Fine Art Drawing Techniques
These pages are designed as an information center for those viewers who are creating or want to create their own art projects. The tools and the techniques for each type of art project: drawings, paintings and preparatory designing, working drawings for craft projects such as quilting, tapestry weaving, three dimensional constructions combining painting and sculpture will be discussed. Some viewers may be beginners, and for others who are more experienced but are still learning about their chosen artwork.
Drawing techniques are fundamental to any artwork. There are many drawing methods including pencil, brush, fingers, and sticks in black on white or white on black [reverse drawing], and there are a number of tools that can aid the execution of these techniques. Tools are the first requirement, then there is a choice of surfaces upon which to work, depending on the desired use.
Necessary Tools for Drawing
A selection of artist's pencils with different degrees of softness and hardness. A typical choice is 4H, 2H, HB, 2B, 4B and 6B. There are about 9 different H to B pencils, but a basic 2H HB and 2B will work for beginners. There are two types of pencils: Bound in wood that must be sharpened in some sort of sharpener, and automatic pencils which take individual leads that can be advanced as needed without sharpening. [I use these most of the time, as the points are much finer and are always sharp.]
Also available in a selection of sized tips, some refillable and some with cartridges that can be used as refills. Be sure to get pens with archival india ink that won't fade over time. Felt tipped pens are notoriously not archival by exposure to normal light. This is true of colored inks as well. Check label. The only ink to use with brushes or steel tipped pen points is India Ink and check the label to make sure that it is light fast. It is easy to dilute with water if you want grey lines or tones. Use an eye dropper.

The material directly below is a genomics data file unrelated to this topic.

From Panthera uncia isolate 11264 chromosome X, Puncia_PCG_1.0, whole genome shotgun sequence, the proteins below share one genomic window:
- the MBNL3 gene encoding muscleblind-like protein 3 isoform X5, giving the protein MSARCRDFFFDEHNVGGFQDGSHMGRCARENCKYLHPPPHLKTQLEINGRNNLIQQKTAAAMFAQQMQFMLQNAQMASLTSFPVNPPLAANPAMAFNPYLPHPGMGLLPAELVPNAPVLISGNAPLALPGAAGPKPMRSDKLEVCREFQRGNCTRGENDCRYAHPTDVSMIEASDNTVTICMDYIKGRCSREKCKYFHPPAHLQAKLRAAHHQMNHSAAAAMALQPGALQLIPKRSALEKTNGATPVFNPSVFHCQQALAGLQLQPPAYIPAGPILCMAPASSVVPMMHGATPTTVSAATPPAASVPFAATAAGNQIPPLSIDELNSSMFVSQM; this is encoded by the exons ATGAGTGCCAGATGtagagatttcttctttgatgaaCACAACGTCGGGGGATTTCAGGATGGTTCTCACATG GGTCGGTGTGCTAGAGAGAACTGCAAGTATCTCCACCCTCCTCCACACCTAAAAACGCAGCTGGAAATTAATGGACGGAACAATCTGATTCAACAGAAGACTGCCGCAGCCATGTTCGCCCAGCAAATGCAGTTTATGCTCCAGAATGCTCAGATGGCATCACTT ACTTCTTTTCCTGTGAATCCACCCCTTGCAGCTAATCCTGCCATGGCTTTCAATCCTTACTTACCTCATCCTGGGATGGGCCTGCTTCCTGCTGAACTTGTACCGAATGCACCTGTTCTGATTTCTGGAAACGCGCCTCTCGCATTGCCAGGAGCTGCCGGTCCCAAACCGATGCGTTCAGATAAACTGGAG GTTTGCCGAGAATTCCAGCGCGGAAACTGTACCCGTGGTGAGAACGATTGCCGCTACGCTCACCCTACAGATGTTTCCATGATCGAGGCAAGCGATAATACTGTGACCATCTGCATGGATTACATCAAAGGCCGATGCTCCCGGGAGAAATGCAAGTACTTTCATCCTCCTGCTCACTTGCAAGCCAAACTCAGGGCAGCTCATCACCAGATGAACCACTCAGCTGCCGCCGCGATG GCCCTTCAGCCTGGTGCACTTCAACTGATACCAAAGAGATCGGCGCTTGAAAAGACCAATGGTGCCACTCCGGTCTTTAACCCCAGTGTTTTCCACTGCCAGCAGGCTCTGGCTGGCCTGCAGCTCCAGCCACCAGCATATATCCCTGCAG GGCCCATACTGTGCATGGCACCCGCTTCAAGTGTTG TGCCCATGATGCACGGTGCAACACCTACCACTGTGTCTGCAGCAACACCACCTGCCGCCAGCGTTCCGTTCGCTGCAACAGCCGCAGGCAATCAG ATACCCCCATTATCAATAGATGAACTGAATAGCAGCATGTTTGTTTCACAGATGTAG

Sable brushes are the best but expensive and require care and moth protection. Modern synthetic ones work well, but choose short handles rather than the long handled painting brushes. A selection of sizes from fine to coarse is ideal. Oriental brushes with bamboo handles are wonderful to use, but require practice.
When using ink or paint brushes must be washed carefully. First with laundry soap, then with hand soap and finally clear water. Do not leave brushes in a glass with the points at the bottom, they acquire a permanent curve, but lay them in a shallow dish with a bit of water to keep them moist while you work.
Sticks and other instruments
Sharpened sticks can be used as well as fingers. If you're squeamish, use plastic gloves or finger cots to protect your fingers. Use cotton, felt, cotton cloth, etc. or found materials. Use your imagination!
Papers and other surfaces for art works
For sketching and planning
I use computer paper for throw-away works. However, in recent years I think twice before using it as it deteriorates, drys out and turns yellow or fades. So economizing may not be the best idea. [I have sketches done in 1964 of my son when he was 2 and crawling that have turned yellow. The only way I can save these sketches is to scan them and print them out on archival papers. But something is lost in translation] There are computer papers that are made for documents that must be saved. A 32 lb resume paper in Good paper is translucent if held to a light source, [unless it is very heavy weight stock]
Very rapid sketch 1 minute tops, as he was crawling at a pretty fast clip. Very soft 6B pencil on typing paper, which is now crumbling and yellow.